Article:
US Senate Passes Natural Resources Management Act; Parts Authored by Rep. Paul Cook

By on February 13, 2019

On Tuesday, the US Senate overwhelmingly passed S. 47, the Natural Resources Management Act with a vote of 92-8. Authored by Senator Lisa Murkowski [R-AK] many portions of the bill were originally authored by Rep. Paul Cook (R-8th District-Apple Valley) in the last Congress (115th Congress). Rep. Cook is Yucaipa’s U.S. Congressman.

The National Resources Management Act is a package of more than 100 public lands, natural resources, and water bills. The lands package was placed directly on the Senate calendar through the Rule 14 process for expedited consideration. Sen. Murkowski is the current chairman of the Senate Committee on Energy and Natural Resources.

The National Resources Management bill includes three pieces of critical legislation that had been introduced by Rep. Cook. Specifically, the bill includes the Santa Ana Wash Land Exchange Act, the Helium Extraction Act, and the California Desert Protection and Recreation Act (previously known as the California Off-road Recreation and Conservation Act).

The Santa Ana Land Wash and Exchange would authorize a land exchange of approximately 327 acres of Bureau of Land Management (BLM) land for approximately 310 acres of land currently owned by the San Bernardino Water Conservation District. The land exchange will foster creating greater efficiency for two commercial companies with mining rights on the BLM land and will preserve quality habitat. The two companies will support approximately $8.5 million in infrastructure projects and $36 million annually in payroll from this site alone. In exchange, the approximate 310 acres BLM will acquire of San Bernardino Water Conservation District land will consolidate checkerboard parcels to enhance water storage and conservation while protecting critical habitats for threatened and endangered species.

The Helium Extraction Act amends the Mineral Leasing Act to allow helium extraction from gas on federal lands under the same terms as gas and oil. The United States is currently the world’s largest supplier of helium which is used in medical MRIs, air-to-missile guidance systems, and semiconductors; a steady supply of helium is critical for the medical, defense, and energy industries. Whereas the Federal Helium Reserve has previously has been satisfied by the Federal Helium Reserve our domestic helium production is of concern. BLM indicates that the reserve has enough helium to meet about 40 percent of the domestic demand for the gas but the Helium Stewardship Act of 2013 requires that the reserve must be sold and the facility closed by September 30, 2021. The next largest producers are Qatar, Algeria, and Russia. Considering the vast political, economic, and diplomatic uncertainty surrounding many of the largest foreign suppliers of helium, it could be dangerous for America to become dependent on them.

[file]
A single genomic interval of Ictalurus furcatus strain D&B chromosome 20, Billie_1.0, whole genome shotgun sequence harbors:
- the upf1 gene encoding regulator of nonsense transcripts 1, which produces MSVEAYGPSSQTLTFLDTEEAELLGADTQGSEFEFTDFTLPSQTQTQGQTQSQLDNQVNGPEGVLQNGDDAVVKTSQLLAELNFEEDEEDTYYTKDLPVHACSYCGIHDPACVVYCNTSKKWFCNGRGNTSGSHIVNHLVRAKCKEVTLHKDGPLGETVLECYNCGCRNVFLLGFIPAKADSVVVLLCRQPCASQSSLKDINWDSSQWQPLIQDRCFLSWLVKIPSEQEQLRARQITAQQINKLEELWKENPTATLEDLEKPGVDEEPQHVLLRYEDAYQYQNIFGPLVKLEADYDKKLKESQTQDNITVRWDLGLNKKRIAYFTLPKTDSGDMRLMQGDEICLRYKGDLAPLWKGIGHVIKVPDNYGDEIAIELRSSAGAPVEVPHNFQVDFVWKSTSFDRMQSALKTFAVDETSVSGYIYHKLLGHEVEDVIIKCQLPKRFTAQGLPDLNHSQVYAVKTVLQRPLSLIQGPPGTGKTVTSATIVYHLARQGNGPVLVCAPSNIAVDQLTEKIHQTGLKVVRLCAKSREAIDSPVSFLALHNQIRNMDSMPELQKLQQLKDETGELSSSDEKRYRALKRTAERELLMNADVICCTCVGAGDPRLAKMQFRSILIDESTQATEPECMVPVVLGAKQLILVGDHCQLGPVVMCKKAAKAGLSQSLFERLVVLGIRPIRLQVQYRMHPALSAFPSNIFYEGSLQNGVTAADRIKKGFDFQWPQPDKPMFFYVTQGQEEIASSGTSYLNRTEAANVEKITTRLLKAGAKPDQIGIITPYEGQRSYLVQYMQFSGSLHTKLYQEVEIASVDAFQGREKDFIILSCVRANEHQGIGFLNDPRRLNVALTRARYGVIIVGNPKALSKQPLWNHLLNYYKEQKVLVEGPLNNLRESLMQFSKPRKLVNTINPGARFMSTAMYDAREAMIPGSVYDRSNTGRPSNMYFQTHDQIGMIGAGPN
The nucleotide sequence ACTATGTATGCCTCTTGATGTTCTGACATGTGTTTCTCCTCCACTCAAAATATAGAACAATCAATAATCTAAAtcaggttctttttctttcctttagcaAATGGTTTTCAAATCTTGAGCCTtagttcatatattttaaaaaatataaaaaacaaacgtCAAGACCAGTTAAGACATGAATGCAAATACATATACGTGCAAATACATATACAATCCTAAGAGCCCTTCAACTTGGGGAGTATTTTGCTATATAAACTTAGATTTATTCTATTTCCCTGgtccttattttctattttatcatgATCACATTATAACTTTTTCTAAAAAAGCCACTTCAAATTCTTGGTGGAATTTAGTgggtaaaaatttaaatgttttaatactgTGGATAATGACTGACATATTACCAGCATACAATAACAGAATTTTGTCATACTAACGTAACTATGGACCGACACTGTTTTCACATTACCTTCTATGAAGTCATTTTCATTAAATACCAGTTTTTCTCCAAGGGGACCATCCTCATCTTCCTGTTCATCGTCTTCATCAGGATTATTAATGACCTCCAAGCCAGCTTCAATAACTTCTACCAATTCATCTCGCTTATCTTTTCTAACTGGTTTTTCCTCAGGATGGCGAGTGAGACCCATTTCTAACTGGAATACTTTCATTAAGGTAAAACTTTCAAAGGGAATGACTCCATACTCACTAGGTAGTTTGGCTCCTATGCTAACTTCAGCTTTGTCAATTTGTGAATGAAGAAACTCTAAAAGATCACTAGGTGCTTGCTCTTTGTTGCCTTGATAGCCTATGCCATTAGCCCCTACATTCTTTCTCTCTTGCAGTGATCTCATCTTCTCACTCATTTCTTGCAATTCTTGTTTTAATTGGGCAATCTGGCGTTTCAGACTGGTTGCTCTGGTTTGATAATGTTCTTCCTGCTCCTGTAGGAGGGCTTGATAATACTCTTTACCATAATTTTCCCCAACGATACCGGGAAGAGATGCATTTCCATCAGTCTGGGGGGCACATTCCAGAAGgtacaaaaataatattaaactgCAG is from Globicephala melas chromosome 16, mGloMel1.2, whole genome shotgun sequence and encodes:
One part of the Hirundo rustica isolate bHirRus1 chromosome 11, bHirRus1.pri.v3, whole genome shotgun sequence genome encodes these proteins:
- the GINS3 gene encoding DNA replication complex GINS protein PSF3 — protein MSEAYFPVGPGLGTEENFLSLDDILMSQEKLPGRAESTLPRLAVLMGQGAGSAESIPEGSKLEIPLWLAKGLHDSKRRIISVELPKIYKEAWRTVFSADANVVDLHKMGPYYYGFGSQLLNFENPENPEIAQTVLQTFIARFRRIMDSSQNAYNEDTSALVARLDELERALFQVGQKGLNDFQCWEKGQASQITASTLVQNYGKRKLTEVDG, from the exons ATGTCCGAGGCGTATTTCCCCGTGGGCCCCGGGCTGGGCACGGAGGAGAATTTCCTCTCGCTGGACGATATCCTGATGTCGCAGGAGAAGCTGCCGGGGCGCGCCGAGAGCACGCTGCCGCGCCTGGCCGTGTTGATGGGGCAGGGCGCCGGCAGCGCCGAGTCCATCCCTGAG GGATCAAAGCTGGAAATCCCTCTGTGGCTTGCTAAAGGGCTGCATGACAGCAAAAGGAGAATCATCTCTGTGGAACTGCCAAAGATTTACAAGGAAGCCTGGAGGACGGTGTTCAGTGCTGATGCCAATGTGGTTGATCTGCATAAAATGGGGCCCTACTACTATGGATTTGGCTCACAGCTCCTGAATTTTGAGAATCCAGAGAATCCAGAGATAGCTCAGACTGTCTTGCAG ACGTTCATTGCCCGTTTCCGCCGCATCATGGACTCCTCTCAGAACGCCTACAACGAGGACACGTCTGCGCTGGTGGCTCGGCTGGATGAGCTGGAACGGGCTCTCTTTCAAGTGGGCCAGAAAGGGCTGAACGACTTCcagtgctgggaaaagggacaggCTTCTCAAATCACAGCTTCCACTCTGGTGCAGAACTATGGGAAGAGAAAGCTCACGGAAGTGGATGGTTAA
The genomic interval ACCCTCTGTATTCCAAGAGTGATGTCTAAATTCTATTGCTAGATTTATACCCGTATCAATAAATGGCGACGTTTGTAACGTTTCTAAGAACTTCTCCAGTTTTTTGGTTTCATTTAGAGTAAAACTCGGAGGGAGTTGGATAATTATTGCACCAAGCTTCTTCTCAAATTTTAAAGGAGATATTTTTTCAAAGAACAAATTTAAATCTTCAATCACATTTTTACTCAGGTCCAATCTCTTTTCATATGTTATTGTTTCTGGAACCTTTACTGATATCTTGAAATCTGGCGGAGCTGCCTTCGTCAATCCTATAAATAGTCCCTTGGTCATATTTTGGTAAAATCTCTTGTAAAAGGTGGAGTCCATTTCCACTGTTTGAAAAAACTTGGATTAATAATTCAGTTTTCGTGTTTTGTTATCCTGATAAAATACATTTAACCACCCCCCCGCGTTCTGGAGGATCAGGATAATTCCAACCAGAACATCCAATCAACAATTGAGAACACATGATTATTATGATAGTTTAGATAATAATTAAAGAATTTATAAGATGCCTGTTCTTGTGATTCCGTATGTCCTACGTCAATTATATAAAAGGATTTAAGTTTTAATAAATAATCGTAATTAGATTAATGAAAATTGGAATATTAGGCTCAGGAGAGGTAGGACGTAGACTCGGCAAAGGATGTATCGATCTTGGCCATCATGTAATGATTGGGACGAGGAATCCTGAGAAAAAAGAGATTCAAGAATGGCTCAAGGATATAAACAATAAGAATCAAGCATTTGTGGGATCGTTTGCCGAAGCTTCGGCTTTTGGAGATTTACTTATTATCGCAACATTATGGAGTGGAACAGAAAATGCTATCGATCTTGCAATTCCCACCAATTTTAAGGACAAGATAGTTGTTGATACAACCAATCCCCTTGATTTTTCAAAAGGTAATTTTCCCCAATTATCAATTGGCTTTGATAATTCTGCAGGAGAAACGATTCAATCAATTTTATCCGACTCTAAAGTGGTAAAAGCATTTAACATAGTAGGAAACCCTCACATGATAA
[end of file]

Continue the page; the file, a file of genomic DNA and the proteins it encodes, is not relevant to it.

Inclusion of the National Resources Management Act marks the culmination of over five years of work by Rep. Cook and over a decade of work by activists on the ground. This bill has widespread support from local governments, recreational groups, and conservation groups, and enjoys significant bipartisan support.

This portion of S. 47 will:

  • designate or expand six Off-Highway Vehicle (OHV) Recreation Areas in the California desert including Johnson Valley, Spangler Hills, El Mirage, Rasor, Dumont Dunes, and Stoddard Valley.
  • create additional protections for OHV users and ensures that these areas cannot be closed administratively.
  • create the nation’s first system of OHV Recreation areas ensuring that OHV activity is conducted in appropriate locations, protecting other parts of the desert. Combined with the nearly 100,000 acres of the existing Johnson Valley OHV Recreation Area, this bill will ensure that over 300,000 acres are permanently open for OHV use in the California Desert.
  • designate approximately 18,000 acres of existing federal land as the Alabama Hills National Scenic Area.
  • restrict large-scale projects such as renewable energy generation, while preserving all existing recreational and commercial uses of the Alabama Hills but protect filming, hiking, mountain biking, rock climbing, hunting, fishing, and authorized motorized vehicle use.

The National Resources Management Act also creates numerous other benefits to California’s desert, Joshua Tree National Park and Death Valley National Park – and other protections for other areas.

“This historic legislation is the culmination of years of work by members of both parties in both chambers as well as countless groups and individuals on the ground,” said Rep. Cook. “When it becomes law, this will be the most comprehensive public lands legislation to pass Congress in over a decade. Now it’s time for the House of Representatives to act swiftly to send this bill to the President to be signed into law.”

One Comment

  1. Ann Pedroso

    February 13, 2019 at 1:39 pm

    I have explored and photographed the Alabama Hills over that last 10 years. I have noticed a significant increase in the number of campers with very large RVs. I have often observed many camping in restricted areas.
    Will the designation of “National Scenic Area” provide funds and personnel to protect the area from campers who actual destroy where they love to camp?